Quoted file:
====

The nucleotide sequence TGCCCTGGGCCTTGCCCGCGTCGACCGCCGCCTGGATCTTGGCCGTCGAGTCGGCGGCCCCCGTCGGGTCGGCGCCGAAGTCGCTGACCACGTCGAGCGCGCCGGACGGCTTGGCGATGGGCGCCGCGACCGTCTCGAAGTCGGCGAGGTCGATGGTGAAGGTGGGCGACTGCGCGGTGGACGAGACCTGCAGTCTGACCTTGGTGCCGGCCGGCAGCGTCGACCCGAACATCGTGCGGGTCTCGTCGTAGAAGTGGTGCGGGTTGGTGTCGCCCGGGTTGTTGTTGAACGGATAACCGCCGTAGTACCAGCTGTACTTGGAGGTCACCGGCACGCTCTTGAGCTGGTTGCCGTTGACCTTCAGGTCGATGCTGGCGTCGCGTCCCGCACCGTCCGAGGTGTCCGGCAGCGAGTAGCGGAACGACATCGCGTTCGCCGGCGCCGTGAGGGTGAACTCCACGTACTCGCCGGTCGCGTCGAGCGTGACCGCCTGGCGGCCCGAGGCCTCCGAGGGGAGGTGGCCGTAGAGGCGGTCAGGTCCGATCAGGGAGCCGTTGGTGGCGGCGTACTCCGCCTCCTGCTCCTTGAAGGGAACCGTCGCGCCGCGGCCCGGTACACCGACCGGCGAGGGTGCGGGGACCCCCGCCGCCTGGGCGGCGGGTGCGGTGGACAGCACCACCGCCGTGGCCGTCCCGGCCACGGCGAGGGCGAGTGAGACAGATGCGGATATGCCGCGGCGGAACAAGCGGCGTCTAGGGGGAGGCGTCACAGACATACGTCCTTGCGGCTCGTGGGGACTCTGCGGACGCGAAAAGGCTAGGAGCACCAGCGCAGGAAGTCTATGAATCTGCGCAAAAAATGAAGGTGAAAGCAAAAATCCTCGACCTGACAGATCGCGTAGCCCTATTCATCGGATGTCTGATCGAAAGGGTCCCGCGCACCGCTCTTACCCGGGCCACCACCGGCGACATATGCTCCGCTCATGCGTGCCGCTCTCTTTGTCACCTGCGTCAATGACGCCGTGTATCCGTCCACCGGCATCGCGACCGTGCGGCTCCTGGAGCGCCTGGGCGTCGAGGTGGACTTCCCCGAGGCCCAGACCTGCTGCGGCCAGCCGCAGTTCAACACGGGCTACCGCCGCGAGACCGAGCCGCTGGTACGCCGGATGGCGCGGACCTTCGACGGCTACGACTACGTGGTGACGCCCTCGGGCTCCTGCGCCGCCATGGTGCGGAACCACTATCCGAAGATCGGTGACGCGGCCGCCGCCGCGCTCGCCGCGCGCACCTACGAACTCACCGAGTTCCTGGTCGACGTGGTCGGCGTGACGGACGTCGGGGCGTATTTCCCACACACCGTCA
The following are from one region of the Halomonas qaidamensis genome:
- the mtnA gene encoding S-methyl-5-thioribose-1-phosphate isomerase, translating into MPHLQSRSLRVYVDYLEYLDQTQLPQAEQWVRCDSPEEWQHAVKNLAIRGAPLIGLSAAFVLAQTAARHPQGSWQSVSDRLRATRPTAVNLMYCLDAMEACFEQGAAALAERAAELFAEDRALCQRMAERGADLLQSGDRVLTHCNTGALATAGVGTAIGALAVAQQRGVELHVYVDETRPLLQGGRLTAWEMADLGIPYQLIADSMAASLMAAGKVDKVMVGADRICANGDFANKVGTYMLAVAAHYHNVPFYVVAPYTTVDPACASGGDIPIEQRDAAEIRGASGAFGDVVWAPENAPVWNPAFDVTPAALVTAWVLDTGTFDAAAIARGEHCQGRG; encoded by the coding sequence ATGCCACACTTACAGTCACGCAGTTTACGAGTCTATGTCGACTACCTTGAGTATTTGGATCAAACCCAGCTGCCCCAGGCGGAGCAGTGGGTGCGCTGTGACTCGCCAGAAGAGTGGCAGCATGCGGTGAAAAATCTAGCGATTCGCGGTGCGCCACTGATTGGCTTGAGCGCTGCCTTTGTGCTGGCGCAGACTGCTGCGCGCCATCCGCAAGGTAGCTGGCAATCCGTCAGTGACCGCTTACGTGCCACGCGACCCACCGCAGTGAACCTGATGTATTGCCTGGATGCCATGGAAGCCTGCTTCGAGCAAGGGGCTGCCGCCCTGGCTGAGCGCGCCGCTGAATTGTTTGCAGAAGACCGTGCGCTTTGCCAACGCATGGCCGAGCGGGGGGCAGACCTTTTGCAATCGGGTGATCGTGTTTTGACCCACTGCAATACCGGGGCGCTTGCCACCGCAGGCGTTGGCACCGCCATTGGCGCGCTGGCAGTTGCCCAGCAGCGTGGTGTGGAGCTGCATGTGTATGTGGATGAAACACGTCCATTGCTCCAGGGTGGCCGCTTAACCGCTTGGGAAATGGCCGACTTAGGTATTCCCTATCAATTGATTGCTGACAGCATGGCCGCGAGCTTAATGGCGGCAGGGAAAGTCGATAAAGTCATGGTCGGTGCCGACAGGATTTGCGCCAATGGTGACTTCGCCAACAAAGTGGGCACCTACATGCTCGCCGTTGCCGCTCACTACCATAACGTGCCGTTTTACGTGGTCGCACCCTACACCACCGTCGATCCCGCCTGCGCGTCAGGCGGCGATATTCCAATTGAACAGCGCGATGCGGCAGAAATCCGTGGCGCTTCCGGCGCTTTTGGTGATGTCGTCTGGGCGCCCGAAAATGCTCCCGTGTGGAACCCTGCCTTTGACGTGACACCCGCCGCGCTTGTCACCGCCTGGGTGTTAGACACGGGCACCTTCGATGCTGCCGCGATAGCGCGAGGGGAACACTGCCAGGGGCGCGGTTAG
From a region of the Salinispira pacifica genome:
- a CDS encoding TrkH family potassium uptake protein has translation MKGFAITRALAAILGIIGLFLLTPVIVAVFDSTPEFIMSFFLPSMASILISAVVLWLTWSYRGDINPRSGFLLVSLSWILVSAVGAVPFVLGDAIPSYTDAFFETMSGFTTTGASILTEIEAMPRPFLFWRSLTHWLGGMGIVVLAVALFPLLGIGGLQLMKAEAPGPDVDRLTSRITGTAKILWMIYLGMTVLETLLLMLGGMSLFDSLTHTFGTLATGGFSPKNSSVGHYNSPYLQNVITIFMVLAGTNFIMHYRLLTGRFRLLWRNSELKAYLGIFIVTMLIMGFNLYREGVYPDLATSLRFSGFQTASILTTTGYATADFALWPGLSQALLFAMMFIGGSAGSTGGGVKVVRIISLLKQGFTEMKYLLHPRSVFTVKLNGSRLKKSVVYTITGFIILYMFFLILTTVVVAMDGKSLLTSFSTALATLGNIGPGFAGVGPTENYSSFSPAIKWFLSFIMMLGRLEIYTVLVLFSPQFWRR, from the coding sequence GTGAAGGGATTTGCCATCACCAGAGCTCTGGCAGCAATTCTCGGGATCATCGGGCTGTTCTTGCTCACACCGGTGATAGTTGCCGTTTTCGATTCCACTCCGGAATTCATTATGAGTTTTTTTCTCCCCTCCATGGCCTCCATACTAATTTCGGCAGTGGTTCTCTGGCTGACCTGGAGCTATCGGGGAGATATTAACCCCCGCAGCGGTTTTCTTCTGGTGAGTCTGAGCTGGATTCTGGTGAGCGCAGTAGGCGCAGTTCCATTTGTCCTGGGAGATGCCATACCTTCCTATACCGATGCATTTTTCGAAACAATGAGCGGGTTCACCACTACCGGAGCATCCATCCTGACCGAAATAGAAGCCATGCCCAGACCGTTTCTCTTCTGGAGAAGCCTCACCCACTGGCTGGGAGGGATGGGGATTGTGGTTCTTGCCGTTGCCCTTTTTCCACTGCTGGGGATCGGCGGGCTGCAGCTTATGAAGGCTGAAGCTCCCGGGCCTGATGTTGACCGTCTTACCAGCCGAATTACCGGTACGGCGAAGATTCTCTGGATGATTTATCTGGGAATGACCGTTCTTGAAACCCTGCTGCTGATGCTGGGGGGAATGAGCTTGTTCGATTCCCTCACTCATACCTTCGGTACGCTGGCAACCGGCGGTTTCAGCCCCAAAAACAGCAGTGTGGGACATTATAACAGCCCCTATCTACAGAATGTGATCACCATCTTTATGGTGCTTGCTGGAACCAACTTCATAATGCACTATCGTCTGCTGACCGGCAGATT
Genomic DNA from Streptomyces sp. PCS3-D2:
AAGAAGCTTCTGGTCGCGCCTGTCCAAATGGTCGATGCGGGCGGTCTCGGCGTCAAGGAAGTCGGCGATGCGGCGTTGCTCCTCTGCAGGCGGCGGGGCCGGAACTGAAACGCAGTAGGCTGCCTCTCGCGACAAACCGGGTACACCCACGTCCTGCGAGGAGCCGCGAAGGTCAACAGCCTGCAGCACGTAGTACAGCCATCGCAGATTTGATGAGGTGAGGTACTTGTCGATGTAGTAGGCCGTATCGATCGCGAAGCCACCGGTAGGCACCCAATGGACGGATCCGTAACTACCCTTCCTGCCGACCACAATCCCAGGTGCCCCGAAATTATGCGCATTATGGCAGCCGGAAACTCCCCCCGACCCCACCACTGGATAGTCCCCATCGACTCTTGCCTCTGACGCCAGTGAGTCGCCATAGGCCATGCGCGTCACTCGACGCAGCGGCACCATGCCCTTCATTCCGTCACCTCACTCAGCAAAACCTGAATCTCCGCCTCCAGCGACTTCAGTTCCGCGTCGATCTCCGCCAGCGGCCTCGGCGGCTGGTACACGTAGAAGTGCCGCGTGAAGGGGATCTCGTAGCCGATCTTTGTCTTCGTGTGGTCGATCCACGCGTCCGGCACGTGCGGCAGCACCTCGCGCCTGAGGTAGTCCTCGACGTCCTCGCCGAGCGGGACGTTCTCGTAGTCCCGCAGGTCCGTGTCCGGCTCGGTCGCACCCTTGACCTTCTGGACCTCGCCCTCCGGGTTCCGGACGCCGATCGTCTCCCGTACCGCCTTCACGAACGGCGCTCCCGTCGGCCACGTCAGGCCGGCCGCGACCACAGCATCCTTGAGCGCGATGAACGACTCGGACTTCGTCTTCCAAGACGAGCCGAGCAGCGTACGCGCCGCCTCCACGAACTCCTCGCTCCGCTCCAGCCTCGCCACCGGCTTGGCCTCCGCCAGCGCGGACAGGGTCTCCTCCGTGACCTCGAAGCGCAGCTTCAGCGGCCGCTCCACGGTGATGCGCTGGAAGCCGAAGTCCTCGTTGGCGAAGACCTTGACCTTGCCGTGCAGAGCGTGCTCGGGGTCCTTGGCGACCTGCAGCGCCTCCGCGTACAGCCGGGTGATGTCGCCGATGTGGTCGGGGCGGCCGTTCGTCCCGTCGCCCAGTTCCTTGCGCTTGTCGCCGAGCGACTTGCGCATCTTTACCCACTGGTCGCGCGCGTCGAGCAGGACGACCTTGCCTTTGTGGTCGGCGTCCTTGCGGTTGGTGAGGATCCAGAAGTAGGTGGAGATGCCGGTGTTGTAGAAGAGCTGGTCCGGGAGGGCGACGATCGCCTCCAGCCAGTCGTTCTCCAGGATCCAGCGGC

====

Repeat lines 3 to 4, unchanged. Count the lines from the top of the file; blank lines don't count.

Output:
- the mtnA gene encoding S-methyl-5-thioribose-1-phosphate isomerase, translating into MPHLQSRSLRVYVDYLEYLDQTQLPQAEQWVRCDSPEEWQHAVKNLAIRGAPLIGLSAAFVLAQTAARHPQGSWQSVSDRLRATRPTAVNLMYCLDAMEACFEQGAAALAERAAELFAEDRALCQRMAERGADLLQSGDRVLTHCNTGALATAGVGTAIGALAVAQQRGVELHVYVDETRPLLQGGRLTAWEMADLGIPYQLIADSMAASLMAAGKVDKVMVGADRICANGDFANKVGTYMLAVAAHYHNVPFYVVAPYTTVDPACASGGDIPIEQRDAAEIRGASGAFGDVVWAPENAPVWNPAFDVTPAALVTAWVLDTGTFDAAAIARGEHCQGRG; encoded by the coding sequence ATGCCACACTTACAGTCACGCAGTTTACGAGTCTATGTCGACTACCTTGAGTATTTGGATCAAACCCAGCTGCCCCAGGCGGAGCAGTGGGTGCGCTGTGACTCGCCAGAAGAGTGGCAGCATGCGGTGAAAAATCTAGCGATTCGCGGTGCGCCACTGATTGGCTTGAGCGCTGCCTTTGTGCTGGCGCAGACTGCTGCGCGCCATCCGCAAGGTAGCTGGCAATCCGTCAGTGACCGCTTACGTGCCACGCGACCCACCGCAGTGAACCTGATGTATTGCCTGGATGCCATGGAAGCCTGCTTCGAGCAAGGGGCTGCCGCCCTGGCTGAGCGCGCCGCTGAATTGTTTGCAGAAGACCGTGCGCTTTGCCAACGCATGGCCGAGCGGGGGGCAGACCTTTTGCAATCGGGTGATCGTGTTTTGACCCACTGCAATACCGGGGCGCTTGCCACCGCAGGCGTTGGCACCGCCATTGGCGCGCTGGCAGTTGCCCAGCAGCGTGGTGTGGAGCTGCATGTGTATGTGGATGAAACACGTCCATTGCTCCAGGGTGGCCGCTTAACCGCTTGGGAAATGGCCGACTTAGGTATTCCCTATCAATTGATTGCTGACAGCATGGCCGCGAGCTTAATGGCGGCAGGGAAAGTCGATAAAGTCATGGTCGGTGCCGACAGGATTTGCGCCAATGGTGACTTCGCCAACAAAGTGGGCACCTACATGCTCGCCGTTGCCGCTCACTACCATAACGTGCCGTTTTACGTGGTCGCACCCTACACCACCGTCGATCCCGCCTGCGCGTCAGGCGGCGATATTCCAATTGAACAGCGCGATGCGGCAGAAATCCGTGGCGCTTCCGGCGCTTTTGGTGATGTCGTCTGGGCGCCCGAAAATGCTCCCGTGTGGAACCCTGCCTTTGACGTGACACCCGCCGCGCTTGTCACCGCCTGGGTGTTAGACACGGGCACCTTCGATGCTGCCGCGATAGCGCGAGGGGAACACTGCCAGGGGCGCGGTTAG
From a region of the Salinispira pacifica genome: